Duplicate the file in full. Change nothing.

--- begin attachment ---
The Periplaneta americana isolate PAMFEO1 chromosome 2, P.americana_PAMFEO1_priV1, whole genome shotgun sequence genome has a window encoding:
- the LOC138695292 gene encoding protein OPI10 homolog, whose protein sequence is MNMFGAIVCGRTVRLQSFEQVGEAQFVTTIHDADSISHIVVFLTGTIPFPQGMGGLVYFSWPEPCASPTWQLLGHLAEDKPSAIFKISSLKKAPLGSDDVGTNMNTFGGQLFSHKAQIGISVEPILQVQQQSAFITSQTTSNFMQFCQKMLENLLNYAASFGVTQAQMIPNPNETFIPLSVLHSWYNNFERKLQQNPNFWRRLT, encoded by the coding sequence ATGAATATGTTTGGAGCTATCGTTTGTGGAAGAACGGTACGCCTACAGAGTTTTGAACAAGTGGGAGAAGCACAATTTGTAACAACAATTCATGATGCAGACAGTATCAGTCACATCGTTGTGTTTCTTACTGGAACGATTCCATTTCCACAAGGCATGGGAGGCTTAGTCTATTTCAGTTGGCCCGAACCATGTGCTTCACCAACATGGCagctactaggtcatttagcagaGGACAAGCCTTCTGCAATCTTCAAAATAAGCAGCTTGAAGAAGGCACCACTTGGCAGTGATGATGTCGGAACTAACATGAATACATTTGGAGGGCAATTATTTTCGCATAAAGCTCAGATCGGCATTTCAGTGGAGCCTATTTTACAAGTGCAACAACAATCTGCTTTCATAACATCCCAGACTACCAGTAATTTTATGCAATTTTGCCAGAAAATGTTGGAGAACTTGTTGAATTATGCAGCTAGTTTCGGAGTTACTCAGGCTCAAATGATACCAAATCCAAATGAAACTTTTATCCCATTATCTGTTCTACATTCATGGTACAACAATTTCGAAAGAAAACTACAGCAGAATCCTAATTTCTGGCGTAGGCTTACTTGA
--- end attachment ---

The Periplaneta americana isolate PAMFEO1 chromosome 2, P.americana_PAMFEO1_priV1, whole genome shotgun sequence genome has a window encoding:
- the LOC138695292 gene encoding protein OPI10 homolog, whose protein sequence is MNMFGAIVCGRTVRLQSFEQVGEAQFVTTIHDADSISHIVVFLTGTIPFPQGMGGLVYFSWPEPCASPTWQLLGHLAEDKPSAIFKISSLKKAPLGSDDVGTNMNTFGGQLFSHKAQIGISVEPILQVQQQSAFITSQTTSNFMQFCQKMLENLLNYAASFGVTQAQMIPNPNETFIPLSVLHSWYNNFERKLQQNPNFWRRLT, encoded by the coding sequence ATGAATATGTTTGGAGCTATCGTTTGTGGAAGAACGGTACGCCTACAGAGTTTTGAACAAGTGGGAGAAGCACAATTTGTAACAACAATTCATGATGCAGACAGTATCAGTCACATCGTTGTGTTTCTTACTGGAACGATTCCATTTCCACAAGGCATGGGAGGCTTAGTCTATTTCAGTTGGCCCGAACCATGTGCTTCACCAACATGGCagctactaggtcatttagcagaGGACAAGCCTTCTGCAATCTTCAAAATAAGCAGCTTGAAGAAGGCACCACTTGGCAGTGATGATGTCGGAACTAACATGAATACATTTGGAGGGCAATTATTTTCGCATAAAGCTCAGATCGGCATTTCAGTGGAGCCTATTTTACAAGTGCAACAACAATCTGCTTTCATAACATCCCAGACTACCAGTAATTTTATGCAATTTTGCCAGAAAATGTTGGAGAACTTGTTGAATTATGCAGCTAGTTTCGGAGTTACTCAGGCTCAAATGATACCAAATCCAAATGAAACTTTTATCCCATTATCTGTTCTACATTCATGGTACAACAATTTCGAAAGAAAACTACAGCAGAATCCTAATTTCTGGCGTAGGCTTACTTGA